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Using Timer 0 with External Clock

 
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soonc



Joined: 03 Dec 2013
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Using Timer 0 with External Clock
PostPosted: Sun Nov 26, 2017 5:07 pm     Reply with quote

PIC18F46K42
Compiler V5.075 Does not yet support the debugger for this chip.

I have a DS32KHz feeding Pin C1 which is the SOSCI pin.

I'm confused about how this works.
The header file has values from T0_DIV_1 to T0_DIV_32768

I expected this next line of code to interrupt once every second:

setup_timer_0( T0_SOSC | T0_DIV_32768 | T0_INPUT_NOT_SYNCRONIZED | T0_16_BIT, 1 );

Nothing ever happens.

If I use this setting

setup_timer_0( T0_SOSC | T0_DIV_1 | T0_INPUT_NOT_SYNCRONIZED | T0_16_BIT, 1 );

Interrupt happens every 2 seconds.

How can I make the interrupt happen once per second ?

What am I missing something here:

Update:

Using Timer_4 like this:

setup_timer_4( T4_CLK_SOSC | T4_DIV_BY_128 , 128, 2 ); // 1 second interrupt

Interrupt happens every 1 second.

I really want Timer_0 as I hope to use it when the CPU is in Sleep mode.
temtronic



Joined: 01 Jul 2010
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PostPosted: Sun Nov 26, 2017 6:19 pm     Reply with quote

It could be a compiler bug not setting the appropriate bits. Dump the listing and see what they are , compared to what the datasheet says they need to be.
I don't have that PIC but according to the datasheet it has 'pin selectable peripherals. It might be those have to be set/clrd as well ??

Jay
soonc



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PostPosted: Sun Nov 26, 2017 7:38 pm     Reply with quote

temtronic wrote:
It could be a compiler bug not setting the appropriate bits. Dump the listing and see what they are , compared to what the datasheet says they need to be.
I don't have that PIC but according to the datasheet it has 'pin selectable peripherals. It might be those have to be set/clrd as well ??

Jay

Yes I checked that already here is what I have for TMR0

setup_timer_0( T0_SOSC | T0_DIV_32768 | T0_INPUT_NOT_SYNCRONIZED | T0_16_BIT, 1 );

Register addresses related to TMR0
T0CON = 3FB8h
T0CON1 = 3FB9h
TMR0H = 3FB7h
TMR0L = 3FB6h
PIE3 = 3993h

lst file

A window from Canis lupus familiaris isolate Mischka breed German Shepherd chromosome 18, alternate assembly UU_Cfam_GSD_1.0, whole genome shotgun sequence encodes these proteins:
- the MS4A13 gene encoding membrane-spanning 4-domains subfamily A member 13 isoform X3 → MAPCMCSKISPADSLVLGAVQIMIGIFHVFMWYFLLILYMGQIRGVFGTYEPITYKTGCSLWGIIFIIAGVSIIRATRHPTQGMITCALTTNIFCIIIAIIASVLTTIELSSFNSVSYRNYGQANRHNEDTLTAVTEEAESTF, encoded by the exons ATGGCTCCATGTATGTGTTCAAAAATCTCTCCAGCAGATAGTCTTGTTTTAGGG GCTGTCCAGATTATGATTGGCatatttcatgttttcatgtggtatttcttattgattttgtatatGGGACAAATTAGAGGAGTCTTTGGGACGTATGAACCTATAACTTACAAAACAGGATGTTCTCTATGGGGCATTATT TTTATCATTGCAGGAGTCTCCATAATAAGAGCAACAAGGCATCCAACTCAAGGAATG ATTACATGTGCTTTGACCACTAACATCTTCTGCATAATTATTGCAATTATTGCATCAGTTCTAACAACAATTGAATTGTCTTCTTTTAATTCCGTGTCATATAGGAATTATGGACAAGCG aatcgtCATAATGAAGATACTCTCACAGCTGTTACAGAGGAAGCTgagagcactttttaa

01B22: MOVLW 90
01B24: MOVWF 3FB8 // T0CON
01B26: MOVLW CF
01B28: MOVWF 3FB9 // T0CON1

Checked as followes:
T0CON 10010000 // 90h
EN = 1
MD16 = 1
OUT = 0 // I don't need to output TMR0
Post Scaler = 0 which is 1:1

T0CON1 11001111 // CFh
CS = SOSC
ASYNC = 1 Not Sync'ed
CKPS = 32768

PIE3 enable_interrupts(INT_TIMER0);
01B7C: BSF x93.7

TMR0 is listed in the .h Pin Select Input but as I'm using SOSC as the input clock source I should not have to use #pin_select I could be wrong about this.... ! There is mention of using External Clock... I'll look into that some more.

Also as the TMRO does work with this line of code

setup_timer_0( T0_SOSC | T0_DIV_1 | T0_INPUT_NOT_SYNCRONIZED | T0_16_BIT. 1 );

but it interrupts every 2 seconds so I know the SOSC is being used.

These are early (bleeding edge) chips so who knows may be it's a silicon bug.

As I updated:
I can use TMR4 and produce a 1 second interrupt, but for future use when I want to put the cpu to sleep it has to be TMR0 !

Thanks for your suggestions.
PCM programmer



Joined: 06 Sep 2003
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PostPosted: Sun Nov 26, 2017 7:53 pm     Reply with quote

Quote:

I have a DS32KHz feeding Pin C1 which is the SOSCI pin.
I expected this next line of code to interrupt once every second:

setup_timer_0( T0_SOSC | T0_DIV_32768 | T0_INPUT_NOT_SYNCRONIZED | T0_16_BIT, 1 );

Nothing ever happens.

The parameter in bold is a prescaler. You have a 32768 Hz external
clock going into a "divide by 32768" prescaler. This means Timer0
is clocked at 1 Hz. You have Timer0 configured as 16 bits. These means
it takes 65536 clocks to roll over. That's 65536 seconds. That's why
nothing appears to ever happen.
soonc



Joined: 03 Dec 2013
Posts: 154

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PostPosted: Sun Nov 26, 2017 10:02 pm     Reply with quote